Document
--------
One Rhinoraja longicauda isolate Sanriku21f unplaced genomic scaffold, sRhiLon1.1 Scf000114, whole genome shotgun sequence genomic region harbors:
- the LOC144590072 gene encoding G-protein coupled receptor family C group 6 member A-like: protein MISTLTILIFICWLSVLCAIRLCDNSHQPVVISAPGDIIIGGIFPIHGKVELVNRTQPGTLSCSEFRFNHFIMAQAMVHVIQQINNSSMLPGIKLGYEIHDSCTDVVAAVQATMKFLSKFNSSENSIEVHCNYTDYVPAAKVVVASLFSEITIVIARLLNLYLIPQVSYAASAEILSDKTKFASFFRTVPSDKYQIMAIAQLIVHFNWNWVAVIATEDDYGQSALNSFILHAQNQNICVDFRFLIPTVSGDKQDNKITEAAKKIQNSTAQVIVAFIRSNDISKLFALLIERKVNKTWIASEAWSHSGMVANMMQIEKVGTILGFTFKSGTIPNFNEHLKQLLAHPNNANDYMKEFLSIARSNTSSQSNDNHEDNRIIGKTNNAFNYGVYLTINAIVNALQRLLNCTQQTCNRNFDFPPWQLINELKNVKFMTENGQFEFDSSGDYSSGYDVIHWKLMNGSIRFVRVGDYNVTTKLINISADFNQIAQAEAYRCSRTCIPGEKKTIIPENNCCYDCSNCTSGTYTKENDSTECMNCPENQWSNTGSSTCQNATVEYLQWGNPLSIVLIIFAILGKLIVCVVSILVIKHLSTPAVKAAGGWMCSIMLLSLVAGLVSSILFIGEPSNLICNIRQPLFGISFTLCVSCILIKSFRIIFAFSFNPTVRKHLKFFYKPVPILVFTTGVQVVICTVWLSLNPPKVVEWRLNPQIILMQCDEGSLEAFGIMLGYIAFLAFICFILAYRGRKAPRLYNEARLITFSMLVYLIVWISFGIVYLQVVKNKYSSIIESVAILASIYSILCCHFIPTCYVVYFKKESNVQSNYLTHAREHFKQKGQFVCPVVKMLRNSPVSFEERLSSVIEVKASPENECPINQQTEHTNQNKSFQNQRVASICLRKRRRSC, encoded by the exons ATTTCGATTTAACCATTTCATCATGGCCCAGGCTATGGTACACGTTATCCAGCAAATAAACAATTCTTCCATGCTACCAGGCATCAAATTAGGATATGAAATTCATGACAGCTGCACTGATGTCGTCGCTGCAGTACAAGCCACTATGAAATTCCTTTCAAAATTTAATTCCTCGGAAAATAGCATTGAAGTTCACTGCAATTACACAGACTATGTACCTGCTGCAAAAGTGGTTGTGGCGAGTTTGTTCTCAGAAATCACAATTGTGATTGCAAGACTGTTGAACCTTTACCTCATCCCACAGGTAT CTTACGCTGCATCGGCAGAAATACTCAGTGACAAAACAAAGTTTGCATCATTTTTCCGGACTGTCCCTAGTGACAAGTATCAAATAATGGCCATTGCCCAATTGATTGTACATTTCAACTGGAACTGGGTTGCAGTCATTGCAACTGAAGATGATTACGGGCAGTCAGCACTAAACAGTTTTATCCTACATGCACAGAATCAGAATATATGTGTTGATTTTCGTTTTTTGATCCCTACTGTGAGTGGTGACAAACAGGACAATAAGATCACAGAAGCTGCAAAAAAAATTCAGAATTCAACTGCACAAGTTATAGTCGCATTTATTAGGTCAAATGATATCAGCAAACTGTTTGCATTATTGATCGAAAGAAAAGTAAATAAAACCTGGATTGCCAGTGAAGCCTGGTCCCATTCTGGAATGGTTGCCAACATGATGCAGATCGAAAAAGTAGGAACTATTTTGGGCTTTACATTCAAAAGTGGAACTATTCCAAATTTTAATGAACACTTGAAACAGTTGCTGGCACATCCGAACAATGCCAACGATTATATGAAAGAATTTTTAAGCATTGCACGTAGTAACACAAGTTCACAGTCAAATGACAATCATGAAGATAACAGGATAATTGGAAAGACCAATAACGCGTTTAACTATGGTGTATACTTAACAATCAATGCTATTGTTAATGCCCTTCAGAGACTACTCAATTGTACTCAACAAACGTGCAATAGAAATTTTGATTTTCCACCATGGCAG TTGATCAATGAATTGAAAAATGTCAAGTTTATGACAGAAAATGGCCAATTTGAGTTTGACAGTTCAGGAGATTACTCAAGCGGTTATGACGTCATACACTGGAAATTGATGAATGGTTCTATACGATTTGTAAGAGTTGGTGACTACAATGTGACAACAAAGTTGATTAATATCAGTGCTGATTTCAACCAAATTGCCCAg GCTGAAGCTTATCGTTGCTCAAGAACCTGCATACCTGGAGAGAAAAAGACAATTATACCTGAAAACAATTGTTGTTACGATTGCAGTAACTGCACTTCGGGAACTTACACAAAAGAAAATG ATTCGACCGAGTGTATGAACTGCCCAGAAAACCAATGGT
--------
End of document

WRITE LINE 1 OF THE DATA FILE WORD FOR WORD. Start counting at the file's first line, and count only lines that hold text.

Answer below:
One Rhinoraja longicauda isolate Sanriku21f unplaced genomic scaffold, sRhiLon1.1 Scf000114, whole genome shotgun sequence genomic region harbors: